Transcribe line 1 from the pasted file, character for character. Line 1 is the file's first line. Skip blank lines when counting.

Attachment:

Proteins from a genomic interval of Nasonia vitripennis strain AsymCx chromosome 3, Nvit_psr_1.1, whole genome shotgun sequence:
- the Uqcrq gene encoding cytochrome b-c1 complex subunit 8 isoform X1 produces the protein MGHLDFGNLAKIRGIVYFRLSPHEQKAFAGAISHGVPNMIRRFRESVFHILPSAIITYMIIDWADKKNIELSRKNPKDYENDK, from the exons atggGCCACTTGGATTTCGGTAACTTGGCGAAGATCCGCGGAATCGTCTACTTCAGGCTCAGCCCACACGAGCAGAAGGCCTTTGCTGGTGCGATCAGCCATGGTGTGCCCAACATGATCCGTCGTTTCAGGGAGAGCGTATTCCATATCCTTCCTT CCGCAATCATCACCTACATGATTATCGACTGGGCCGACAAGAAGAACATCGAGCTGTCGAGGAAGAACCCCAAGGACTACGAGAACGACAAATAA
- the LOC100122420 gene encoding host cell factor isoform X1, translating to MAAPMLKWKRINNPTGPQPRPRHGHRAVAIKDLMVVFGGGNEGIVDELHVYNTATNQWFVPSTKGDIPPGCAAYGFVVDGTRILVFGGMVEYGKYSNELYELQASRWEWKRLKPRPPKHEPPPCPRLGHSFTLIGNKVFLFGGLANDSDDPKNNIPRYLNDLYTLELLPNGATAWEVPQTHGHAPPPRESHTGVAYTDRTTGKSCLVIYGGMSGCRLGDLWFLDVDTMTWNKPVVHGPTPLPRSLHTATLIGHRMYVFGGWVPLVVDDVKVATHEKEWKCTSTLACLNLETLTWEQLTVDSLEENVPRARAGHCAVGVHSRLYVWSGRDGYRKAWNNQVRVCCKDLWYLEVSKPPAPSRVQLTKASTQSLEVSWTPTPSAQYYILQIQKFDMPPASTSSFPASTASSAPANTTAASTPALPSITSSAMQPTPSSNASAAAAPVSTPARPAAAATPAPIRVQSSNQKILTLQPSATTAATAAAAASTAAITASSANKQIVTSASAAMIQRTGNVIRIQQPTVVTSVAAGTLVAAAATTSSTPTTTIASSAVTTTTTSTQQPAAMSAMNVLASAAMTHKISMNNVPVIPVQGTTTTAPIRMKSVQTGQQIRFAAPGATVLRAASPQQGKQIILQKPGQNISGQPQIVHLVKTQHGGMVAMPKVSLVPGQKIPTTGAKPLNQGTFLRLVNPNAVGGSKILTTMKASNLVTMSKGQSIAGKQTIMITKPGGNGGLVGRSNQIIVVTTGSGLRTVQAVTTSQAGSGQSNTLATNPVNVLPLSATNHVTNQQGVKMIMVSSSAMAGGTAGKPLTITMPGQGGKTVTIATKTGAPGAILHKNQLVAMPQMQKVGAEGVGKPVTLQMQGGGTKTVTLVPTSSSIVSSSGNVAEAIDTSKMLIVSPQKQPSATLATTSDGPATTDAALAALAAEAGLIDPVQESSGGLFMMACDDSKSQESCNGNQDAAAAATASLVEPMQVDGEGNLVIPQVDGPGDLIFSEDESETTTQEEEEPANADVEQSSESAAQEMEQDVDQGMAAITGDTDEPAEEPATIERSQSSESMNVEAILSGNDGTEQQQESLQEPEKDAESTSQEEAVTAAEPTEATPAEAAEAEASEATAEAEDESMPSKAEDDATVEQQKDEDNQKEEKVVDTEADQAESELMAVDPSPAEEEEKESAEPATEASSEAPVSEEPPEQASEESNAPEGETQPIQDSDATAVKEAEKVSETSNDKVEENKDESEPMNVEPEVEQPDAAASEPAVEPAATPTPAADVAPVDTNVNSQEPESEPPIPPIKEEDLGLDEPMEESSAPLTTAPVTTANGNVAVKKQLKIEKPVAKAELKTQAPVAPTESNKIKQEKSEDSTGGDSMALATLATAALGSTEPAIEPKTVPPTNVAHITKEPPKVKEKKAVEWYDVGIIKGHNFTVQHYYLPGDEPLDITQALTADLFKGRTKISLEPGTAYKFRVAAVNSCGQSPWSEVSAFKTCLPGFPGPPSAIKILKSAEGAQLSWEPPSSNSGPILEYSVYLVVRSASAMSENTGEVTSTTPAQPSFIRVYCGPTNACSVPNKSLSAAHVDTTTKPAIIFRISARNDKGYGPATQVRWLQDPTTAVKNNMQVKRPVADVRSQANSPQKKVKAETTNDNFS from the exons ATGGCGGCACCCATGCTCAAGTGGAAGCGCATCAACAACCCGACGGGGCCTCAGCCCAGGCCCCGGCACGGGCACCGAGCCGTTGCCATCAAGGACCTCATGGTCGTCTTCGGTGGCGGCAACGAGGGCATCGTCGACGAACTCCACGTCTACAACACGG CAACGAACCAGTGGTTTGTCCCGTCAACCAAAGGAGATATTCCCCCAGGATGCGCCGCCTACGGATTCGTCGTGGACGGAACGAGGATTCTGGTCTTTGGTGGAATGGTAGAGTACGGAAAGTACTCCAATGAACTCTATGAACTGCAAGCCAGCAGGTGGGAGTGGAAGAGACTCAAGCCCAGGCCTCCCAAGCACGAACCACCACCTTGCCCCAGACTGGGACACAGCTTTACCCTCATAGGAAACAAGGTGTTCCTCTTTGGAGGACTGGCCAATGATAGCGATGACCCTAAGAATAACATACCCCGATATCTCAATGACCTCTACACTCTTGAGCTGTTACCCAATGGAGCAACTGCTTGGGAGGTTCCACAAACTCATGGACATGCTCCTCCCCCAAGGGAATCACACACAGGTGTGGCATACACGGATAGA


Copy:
Proteins from a genomic interval of Nasonia vitripennis strain AsymCx chromosome 3, Nvit_psr_1.1, whole genome shotgun sequence: